One problematic area of computing in education is terminology. Computing, Computer Science, Computing Science, IT, and ICT — how can we make sense of it all? Thankfully one report did tackle the issue: the Royal Society report into computing at schools. For ease of reference I’m repeating their summary of terminology here (see p17, section 2.2):
Computer Science should be interpreted as referring to the scientific discipline of Computer Science, covering principles such as algorithms, data structures, programming, systems architecture, design, problem solving etc.
Information Technology should be understood to mean the assembly, deployment, and configuration of digital systems to meet user needs for particular purposes.
Often we use the phrase Computer Science and Information Technology to indicate the union of the two, as this report reflects issues in both areas. We avoid using the term ‘ICT’, except when referring to existing curricula or qualifications that are labelled as such.
Digital literacy should be understood to mean the basic skill or ability to use a computer confidently, safely and effectively, including: the ability to use office software such as word processors, email and presentation software, the ability to create and edit images, audio and video, and the ability to use a web browser and internet search engines. These are the skills that teachers of other subjects at secondary school should be able to assume that their pupils have, as an analogue of being able to read and write.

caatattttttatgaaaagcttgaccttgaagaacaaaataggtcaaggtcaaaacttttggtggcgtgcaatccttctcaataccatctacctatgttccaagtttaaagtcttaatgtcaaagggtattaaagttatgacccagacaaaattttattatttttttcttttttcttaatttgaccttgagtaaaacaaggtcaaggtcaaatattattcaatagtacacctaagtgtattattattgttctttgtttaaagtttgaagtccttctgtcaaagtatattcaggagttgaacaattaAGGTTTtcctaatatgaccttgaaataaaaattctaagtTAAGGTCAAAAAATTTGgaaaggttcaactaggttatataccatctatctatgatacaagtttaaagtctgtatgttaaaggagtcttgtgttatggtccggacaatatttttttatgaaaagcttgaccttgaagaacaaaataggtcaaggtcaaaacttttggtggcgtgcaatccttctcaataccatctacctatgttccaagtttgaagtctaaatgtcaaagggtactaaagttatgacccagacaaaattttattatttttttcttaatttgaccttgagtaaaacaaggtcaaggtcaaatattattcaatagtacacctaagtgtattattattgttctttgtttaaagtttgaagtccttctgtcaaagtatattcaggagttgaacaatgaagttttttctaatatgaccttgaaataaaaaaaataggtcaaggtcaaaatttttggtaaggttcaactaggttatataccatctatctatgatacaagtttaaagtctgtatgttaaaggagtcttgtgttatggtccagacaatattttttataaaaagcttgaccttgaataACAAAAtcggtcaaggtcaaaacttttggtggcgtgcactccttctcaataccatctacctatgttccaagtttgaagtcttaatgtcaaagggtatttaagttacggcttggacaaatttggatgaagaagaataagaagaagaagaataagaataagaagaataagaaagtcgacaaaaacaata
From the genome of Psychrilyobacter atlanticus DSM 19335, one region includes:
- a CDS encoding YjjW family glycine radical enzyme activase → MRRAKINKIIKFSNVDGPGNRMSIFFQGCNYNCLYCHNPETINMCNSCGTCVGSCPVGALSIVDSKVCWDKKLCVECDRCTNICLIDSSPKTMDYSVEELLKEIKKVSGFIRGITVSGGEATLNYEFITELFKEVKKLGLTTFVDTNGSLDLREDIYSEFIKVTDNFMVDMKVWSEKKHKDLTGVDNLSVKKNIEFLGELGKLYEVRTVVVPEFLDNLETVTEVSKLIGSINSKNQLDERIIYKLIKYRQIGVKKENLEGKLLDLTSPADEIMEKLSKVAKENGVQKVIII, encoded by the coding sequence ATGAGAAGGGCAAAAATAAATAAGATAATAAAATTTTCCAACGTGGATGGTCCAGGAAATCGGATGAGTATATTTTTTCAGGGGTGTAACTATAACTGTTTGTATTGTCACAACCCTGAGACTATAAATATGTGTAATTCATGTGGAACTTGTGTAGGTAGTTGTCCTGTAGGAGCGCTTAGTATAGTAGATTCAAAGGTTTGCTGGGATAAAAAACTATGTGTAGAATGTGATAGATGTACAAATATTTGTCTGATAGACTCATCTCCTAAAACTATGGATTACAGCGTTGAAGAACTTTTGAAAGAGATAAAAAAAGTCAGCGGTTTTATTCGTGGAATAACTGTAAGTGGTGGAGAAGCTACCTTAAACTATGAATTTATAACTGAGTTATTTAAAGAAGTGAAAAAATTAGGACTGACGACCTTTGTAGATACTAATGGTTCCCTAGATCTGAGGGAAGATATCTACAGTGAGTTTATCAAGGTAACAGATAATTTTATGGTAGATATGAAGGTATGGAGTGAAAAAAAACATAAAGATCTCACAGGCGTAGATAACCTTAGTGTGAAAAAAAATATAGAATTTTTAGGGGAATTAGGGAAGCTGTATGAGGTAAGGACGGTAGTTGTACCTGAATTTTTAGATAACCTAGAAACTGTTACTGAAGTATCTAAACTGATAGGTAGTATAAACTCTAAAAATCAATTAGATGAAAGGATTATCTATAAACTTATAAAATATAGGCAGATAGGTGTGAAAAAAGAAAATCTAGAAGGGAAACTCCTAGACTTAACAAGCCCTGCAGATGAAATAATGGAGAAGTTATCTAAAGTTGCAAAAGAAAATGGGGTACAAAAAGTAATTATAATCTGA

Inevitably there will be topics that test the extent to which the three areas above can be effectively disaggregated – there will always be some blurring at the boundaries. Nevertheless, we maintain that it is useful to make these distinctions as an aid to effective communication between stakeholders.
As the report itself points out:
The Computing community is necessarily a ‘broad church’, and it has proved impossible to define terms to everyone’s satisfaction.
But it seems like a sensible standard to try to follow, especially when the distinction between CS and IT becomes important. Where the distinction is not as important, “computing” will often suffice.